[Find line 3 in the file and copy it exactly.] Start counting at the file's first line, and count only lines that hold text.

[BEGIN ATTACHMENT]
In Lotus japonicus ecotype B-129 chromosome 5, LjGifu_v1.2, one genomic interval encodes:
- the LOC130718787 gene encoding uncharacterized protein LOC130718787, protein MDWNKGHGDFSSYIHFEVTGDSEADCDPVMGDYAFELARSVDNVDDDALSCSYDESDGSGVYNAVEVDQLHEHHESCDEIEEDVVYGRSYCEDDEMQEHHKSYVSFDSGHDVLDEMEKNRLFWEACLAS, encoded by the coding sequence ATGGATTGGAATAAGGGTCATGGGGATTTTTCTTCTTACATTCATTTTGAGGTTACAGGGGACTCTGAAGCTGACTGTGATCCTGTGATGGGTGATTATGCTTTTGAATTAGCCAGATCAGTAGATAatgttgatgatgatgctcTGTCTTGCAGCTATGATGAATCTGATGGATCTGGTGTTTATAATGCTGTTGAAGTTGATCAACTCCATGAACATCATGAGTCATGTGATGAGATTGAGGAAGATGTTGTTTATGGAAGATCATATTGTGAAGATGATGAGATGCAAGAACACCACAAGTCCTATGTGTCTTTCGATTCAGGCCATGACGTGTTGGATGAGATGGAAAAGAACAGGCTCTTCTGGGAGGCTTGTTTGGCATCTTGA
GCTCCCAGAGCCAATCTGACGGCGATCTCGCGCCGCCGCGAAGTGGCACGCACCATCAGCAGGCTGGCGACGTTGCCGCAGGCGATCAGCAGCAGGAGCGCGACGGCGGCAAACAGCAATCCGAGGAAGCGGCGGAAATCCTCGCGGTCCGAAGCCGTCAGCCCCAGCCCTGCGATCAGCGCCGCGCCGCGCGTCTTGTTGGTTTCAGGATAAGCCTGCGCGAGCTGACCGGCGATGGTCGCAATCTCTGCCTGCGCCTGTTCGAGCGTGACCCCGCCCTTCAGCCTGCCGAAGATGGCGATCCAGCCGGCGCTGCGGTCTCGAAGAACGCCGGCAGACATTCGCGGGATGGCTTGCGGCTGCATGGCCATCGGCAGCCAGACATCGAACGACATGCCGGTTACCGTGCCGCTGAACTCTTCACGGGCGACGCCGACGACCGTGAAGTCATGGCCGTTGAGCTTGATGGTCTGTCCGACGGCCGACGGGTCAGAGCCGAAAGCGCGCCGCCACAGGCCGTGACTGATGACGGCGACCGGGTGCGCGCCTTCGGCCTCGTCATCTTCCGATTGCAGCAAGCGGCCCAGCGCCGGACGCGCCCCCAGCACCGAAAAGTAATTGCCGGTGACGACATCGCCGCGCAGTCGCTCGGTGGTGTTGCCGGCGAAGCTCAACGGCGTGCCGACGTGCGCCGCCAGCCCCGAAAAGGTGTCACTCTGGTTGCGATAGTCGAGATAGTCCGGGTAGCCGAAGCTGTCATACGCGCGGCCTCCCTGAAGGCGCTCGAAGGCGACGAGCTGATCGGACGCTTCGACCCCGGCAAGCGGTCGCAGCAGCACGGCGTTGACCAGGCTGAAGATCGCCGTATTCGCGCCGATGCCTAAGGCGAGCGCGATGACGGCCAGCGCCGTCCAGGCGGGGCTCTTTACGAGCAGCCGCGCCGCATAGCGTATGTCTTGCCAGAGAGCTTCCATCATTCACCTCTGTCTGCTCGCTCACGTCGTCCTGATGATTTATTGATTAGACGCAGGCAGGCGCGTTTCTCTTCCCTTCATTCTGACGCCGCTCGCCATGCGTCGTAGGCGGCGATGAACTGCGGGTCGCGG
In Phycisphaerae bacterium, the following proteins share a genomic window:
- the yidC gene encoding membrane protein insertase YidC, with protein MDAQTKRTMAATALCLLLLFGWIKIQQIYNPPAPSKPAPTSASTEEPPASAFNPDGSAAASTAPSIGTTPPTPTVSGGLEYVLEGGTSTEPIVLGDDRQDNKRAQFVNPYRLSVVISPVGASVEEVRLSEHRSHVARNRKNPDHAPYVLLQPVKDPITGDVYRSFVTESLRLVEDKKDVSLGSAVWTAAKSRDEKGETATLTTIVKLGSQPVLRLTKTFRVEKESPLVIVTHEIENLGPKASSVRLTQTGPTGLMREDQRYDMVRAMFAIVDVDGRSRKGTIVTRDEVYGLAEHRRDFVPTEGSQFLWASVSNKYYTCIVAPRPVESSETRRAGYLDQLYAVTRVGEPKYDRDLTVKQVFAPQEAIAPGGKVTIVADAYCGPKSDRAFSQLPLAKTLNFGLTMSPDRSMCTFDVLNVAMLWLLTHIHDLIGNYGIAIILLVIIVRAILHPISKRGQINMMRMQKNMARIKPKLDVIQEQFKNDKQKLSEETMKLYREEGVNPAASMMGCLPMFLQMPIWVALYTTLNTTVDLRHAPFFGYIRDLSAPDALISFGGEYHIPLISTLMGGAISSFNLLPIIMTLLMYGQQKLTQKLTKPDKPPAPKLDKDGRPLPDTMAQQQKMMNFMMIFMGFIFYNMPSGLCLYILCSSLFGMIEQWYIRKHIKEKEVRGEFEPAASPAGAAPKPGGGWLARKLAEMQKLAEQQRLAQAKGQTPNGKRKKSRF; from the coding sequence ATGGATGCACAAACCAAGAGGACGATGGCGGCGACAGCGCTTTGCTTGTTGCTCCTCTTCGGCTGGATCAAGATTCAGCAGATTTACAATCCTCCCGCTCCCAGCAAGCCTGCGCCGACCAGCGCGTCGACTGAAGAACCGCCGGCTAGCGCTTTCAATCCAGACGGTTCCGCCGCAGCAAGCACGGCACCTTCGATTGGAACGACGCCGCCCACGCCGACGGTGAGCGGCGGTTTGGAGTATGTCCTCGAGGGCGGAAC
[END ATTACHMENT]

GCTCCCAGAGCCAATCTGACGGCGATCTCGCGCCGCCGCGAAGTGGCACGCACCATCAGCAGGCTGGCGACGTTGCCGCAGGCGATCAGCAGCAGGAGCGCGACGGCGGCAAACAGCAATCCGAGGAAGCGGCGGAAATCCTCGCGGTCCGAAGCCGTCAGCCCCAGCCCTGCGATCAGCGCCGCGCCGCGCGTCTTGTTGGTTTCAGGATAAGCCTGCGCGAGCTGACCGGCGATGGTCGCAATCTCTGCCTGCGCCTGTTCGAGCGTGACCCCGCCCTTCAGCCTGCCGAAGATGGCGATCCAGCCGGCGCTGCGGTCTCGAAGAACGCCGGCAGACATTCGCGGGATGGCTTGCGGCTGCATGGCCATCGGCAGCCAGACATCGAACGACATGCCGGTTACCGTGCCGCTGAACTCTTCACGGGCGACGCCGACGACCGTGAAGTCATGGCCGTTGAGCTTGATGGTCTGTCCGACGGCCGACGGGTCAGAGCCGAAAGCGCGCCGCCACAGGCCGTGACTGATGACGGCGACCGGGTGCGCGCCTTCGGCCTCGTCATCTTCCGATTGCAGCAAGCGGCCCAGCGCCGGACGCGCCCCCAGCACCGAAAAGTAATTGCCGGTGACGACATCGCCGCGCAGTCGCTCGGTGGTGTTGCCGGCGAAGCTCAACGGCGTGCCGACGTGCGCCGCCAGCCCCGAAAAGGTGTCACTCTGGTTGCGATAGTCGAGATAGTCCGGGTAGCCGAAGCTGTCATACGCGCGGCCTCCCTGAAGGCGCTCGAAGGCGACGAGCTGATCGGACGCTTCGACCCCGGCAAGCGGTCGCAGCAGCACGGCGTTGACCAGGCTGAAGATCGCCGTATTCGCGCCGATGCCTAAGGCGAGCGCGATGACGGCCAGCGCCGTCCAGGCGGGGCTCTTTACGAGCAGCCGCGCCGCATAGCGTATGTCTTGCCAGAGAGCTTCCATCATTCACCTCTGTCTGCTCGCTCACGTCGTCCTGATGATTTATTGATTAGACGCAGGCAGGCGCGTTTCTCTTCCCTTCATTCTGACGCCGCTCGCCATGCGTCGTAGGCGGCGATGAACTGCGGGTCGCGG